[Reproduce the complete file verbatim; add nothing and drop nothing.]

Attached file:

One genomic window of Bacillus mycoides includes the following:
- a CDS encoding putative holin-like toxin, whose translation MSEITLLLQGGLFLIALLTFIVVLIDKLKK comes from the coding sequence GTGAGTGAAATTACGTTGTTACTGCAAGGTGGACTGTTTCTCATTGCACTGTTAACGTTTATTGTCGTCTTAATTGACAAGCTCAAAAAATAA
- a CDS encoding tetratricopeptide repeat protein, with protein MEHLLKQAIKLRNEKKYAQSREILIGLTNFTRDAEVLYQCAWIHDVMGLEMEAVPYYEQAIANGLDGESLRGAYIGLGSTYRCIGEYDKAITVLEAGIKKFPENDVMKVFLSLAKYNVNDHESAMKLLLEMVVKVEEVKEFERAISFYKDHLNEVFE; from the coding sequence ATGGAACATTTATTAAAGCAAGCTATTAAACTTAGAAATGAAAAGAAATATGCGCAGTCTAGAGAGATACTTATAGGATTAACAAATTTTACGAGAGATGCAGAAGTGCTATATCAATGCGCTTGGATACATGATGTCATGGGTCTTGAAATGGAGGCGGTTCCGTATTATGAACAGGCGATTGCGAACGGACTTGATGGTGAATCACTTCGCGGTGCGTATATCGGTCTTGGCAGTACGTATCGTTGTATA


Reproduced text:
One genomic window of Bacillus mycoides includes the following:
- a CDS encoding putative holin-like toxin, whose translation MSEITLLLQGGLFLIALLTFIVVLIDKLKK comes from the coding sequence GTGAGTGAAATTACGTTGTTACTGCAAGGTGGACTGTTTCTCATTGCACTGTTAACGTTTATTGTCGTCTTAATTGACAAGCTCAAAAAATAA
- a CDS encoding tetratricopeptide repeat protein, with protein MEHLLKQAIKLRNEKKYAQSREILIGLTNFTRDAEVLYQCAWIHDVMGLEMEAVPYYEQAIANGLDGESLRGAYIGLGSTYRCIGEYDKAITVLEAGIKKFPENDVMKVFLSLAKYNVNDHESAMKLLLEMVVKVEEVKEFERAISFYKDHLNEVFE; from the coding sequence ATGGAACATTTATTAAAGCAAGCTATTAAACTTAGAAATGAAAAGAAATATGCGCAGTCTAGAGAGATACTTATAGGATTAACAAATTTTACGAGAGATGCAGAAGTGCTATATCAATGCGCTTGGATACATGATGTCATGGGTCTTGAAATGGAGGCGGTTCCGTATTATGAACAGGCGATTGCGAACGGACTTGATGGTGAATCACTTCGCGGTGCGTATATCGGTCTTGGCAGTACGTATCGTTGTATA